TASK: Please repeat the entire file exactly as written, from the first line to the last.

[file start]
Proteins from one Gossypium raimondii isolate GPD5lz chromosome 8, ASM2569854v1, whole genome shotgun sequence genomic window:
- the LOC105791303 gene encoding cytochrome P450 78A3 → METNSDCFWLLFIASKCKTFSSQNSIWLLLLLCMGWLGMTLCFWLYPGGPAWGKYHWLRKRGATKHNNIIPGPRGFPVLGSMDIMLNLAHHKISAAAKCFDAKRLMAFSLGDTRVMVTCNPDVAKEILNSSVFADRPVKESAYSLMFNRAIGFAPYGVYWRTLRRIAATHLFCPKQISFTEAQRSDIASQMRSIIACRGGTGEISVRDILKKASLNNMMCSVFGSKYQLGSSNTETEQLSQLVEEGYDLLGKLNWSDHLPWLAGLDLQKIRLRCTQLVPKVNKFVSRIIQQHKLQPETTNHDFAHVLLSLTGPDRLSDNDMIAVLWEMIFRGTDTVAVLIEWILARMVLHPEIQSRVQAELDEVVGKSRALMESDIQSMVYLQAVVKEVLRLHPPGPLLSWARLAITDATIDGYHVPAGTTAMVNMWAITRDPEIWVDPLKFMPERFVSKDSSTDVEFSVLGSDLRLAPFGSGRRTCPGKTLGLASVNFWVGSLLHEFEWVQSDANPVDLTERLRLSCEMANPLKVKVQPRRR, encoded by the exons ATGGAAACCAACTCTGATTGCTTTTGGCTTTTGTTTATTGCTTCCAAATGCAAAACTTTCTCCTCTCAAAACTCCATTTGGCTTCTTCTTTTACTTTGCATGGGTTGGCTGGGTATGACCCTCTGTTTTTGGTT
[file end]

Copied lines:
Proteins from one Gossypium raimondii isolate GPD5lz chromosome 8, ASM2569854v1, whole genome shotgun sequence genomic window:
- the LOC105791303 gene encoding cytochrome P450 78A3 → METNSDCFWLLFIASKCKTFSSQNSIWLLLLLCMGWLGMTLCFWLYPGGPAWGKYHWLRKRGATKHNNIIPGPRGFPVLGSMDIMLNLAHHKISAAAKCFDAKRLMAFSLGDTRVMVTCNPDVAKEILNSSVFADRPVKESAYSLMFNRAIGFAPYGVYWRTLRRIAATHLFCPKQISFTEAQRSDIASQMRSIIACRGGTGEISVRDILKKASLNNMMCSVFGSKYQLGSSNTETEQLSQLVEEGYDLLGKLNWSDHLPWLAGLDLQKIRLRCTQLVPKVNKFVSRIIQQHKLQPETTNHDFAHVLLSLTGPDRLSDNDMIAVLWEMIFRGTDTVAVLIEWILARMVLHPEIQSRVQAELDEVVGKSRALMESDIQSMVYLQAVVKEVLRLHPPGPLLSWARLAITDATIDGYHVPAGTTAMVNMWAITRDPEIWVDPLKFMPERFVSKDSSTDVEFSVLGSDLRLAPFGSGRRTCPGKTLGLASVNFWVGSLLHEFEWVQSDANPVDLTERLRLSCEMANPLKVKVQPRRR, encoded by the exons ATGGAAACCAACTCTGATTGCTTTTGGCTTTTGTTTATTGCTTCCAAATGCAAAACTTTCTCCTCTCAAAACTCCATTTGGCTTCTTCTTTTACTTTGCATGGGTTGGCTGGGTATGACCCTCTGTTTTTGGTT